Language Group: Mon-Khmer
Project start date: Jan 2010
There are roughly 83,000 Katu spread out in villages in Salavan, Sekong and Champasak Provinces in southern Laos. A Mon-Khmer group, the Katu are believed to have migrated to Laos from southeastern India and southern China. Skilled weavers and cotton growers, the Katu weave using backstrap loom and are known for incorporating beads into their weaving. Strong animist beliefs are reflected in the abundance of nature motifs in their textiles. In addition to cotton, the Katu also weave using jute and banana tree fibres. Most Katu people live rurally and have kept their cultural traditions.
Back in 2010, by invitation of the Lao National Tourism Administration on (LNTA), our team journeyed to the south to embark on a series of trainings that would build skills and confidence in working with natural yarns and dyes. The Katu artisans in Salavan needed help reintroducing natural yarns and dyes back into the production of their textiles.
As with many communities that have little access to secure markets, the incentive to work with costly materials is low, and weavers turn to cheaper and easier options and start using synthetic materials. Many of our projects start by reintroducing natural fibres and dyes, then we buy the product and thus demonstrate that there is value in working with high quality materials.
Currently, the Katu artisans within the Village Weavers Project create a dynamic range of all natural, cotton and banana leaf fibre and beaded textiles made into handbags, scarves, cushion covers, table runners, placemats and updated, modern “sinh” or Lao pencil skirts.
Katu weavers work on backstrap tension looms. They keep the tension on the loom by sitting on the floor and extending their legs from their waist. If you practice yoga it’s like Dandasana. Wondering how the beads are incorporated into the fabric? Have a look…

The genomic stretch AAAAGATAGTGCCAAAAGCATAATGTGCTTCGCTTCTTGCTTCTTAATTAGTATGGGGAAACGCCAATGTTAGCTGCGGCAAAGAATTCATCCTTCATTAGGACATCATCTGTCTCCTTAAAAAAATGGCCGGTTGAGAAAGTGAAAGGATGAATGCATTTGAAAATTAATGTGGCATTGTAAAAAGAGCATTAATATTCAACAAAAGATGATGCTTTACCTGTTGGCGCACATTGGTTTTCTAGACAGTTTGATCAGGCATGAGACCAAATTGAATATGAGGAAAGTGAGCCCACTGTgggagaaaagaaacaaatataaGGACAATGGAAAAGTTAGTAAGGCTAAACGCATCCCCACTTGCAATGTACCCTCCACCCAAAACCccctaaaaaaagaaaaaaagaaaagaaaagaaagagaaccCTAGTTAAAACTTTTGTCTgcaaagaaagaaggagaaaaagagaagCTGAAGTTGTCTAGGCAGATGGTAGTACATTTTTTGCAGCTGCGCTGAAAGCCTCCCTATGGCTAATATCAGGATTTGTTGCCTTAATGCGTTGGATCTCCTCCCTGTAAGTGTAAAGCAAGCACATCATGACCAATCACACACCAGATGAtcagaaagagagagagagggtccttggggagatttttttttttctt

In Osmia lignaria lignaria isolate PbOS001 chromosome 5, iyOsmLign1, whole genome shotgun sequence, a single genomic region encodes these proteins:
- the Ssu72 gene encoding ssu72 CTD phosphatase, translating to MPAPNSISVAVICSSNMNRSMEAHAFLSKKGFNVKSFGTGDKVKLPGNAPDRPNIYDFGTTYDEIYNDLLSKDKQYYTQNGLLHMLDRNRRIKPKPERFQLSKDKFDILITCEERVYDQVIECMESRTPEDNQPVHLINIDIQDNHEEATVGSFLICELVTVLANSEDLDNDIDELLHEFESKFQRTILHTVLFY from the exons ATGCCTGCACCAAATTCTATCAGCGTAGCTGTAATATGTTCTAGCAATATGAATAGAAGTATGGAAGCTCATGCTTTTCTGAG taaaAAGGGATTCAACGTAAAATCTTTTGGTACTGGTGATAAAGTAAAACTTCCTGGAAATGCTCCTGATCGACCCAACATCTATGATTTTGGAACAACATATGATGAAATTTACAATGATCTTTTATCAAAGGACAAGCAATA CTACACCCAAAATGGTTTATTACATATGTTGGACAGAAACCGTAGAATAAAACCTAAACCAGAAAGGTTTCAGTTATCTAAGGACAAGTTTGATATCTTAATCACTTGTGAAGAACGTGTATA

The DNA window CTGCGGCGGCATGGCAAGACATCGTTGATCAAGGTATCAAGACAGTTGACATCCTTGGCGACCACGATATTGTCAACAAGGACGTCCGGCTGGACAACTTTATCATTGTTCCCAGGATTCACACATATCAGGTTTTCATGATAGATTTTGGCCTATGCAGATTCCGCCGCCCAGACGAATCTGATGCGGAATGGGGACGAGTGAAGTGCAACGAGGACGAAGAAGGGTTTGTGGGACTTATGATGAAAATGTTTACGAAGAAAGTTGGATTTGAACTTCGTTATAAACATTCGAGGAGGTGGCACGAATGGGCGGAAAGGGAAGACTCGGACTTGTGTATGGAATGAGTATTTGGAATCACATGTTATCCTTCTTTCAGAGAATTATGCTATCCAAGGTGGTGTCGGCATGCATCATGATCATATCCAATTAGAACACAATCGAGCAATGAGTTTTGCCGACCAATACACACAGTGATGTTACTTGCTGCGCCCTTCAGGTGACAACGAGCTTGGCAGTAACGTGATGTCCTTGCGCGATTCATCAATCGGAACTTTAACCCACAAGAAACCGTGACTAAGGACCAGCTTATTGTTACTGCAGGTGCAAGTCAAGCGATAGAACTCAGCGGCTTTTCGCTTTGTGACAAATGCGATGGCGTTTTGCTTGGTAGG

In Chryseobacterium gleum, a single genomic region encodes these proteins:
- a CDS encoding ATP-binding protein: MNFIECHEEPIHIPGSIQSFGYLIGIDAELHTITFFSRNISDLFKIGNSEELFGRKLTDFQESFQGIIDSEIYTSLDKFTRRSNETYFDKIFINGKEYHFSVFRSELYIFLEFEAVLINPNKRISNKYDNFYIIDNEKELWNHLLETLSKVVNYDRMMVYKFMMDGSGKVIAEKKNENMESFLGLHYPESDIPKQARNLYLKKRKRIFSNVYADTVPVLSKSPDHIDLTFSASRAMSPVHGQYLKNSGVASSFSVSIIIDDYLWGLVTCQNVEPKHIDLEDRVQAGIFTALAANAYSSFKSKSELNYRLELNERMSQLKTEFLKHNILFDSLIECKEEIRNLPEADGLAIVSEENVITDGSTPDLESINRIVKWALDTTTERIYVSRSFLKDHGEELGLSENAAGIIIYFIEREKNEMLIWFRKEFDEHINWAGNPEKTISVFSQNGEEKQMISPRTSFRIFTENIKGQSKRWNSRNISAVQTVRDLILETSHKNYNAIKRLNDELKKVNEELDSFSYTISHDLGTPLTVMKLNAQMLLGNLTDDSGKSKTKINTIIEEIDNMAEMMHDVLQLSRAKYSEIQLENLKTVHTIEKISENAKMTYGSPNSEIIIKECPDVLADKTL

Culture & Lifestyle in Ban Houy Houn, as told by Mae Chan
Cassava plays an important role in Ban Houy Houn, a Katu village in the Salavan Province. Not only in the diet of the villagers but also in their livelihoods. Their main income comes from the production of cassava and from selling textile products. According to Mae Chan, an artisan from the village, some men always weave in Ban Houy Houn, where 110 families live.
Their day starts early in the morning. After a breakfast of sticky rice and some house chores, they go work in the rice fields. It is after a dinner of cassava soup and some local tea (guava or longanes leaves infused) that the artisans sit to weave. Their favorite motif is jungle vine. To them, this motif represents patience. For the jungle vine to reach the top of a tree, it will take a lot of time. Meaning, if you want to reach your goal, you will have to be patient.
They now dress in their traditional outfits only for special occasions like bacis, weddings and New Year. Their biggest celebration is called Boun Jia. Known as the harvest festival, it is celebrated in November. The villagers give thanks to their ancestors who gave them food and blessed their lives. After a big baci ceremony gathering the whole village, they feast on khaotom (steamed sticky rice filled with bean and banana), chicken and sometimes they also kill a big animal like a cow or buffalo.
And while the adults are entertained by some katu dance, the children play rubber band and marbles.
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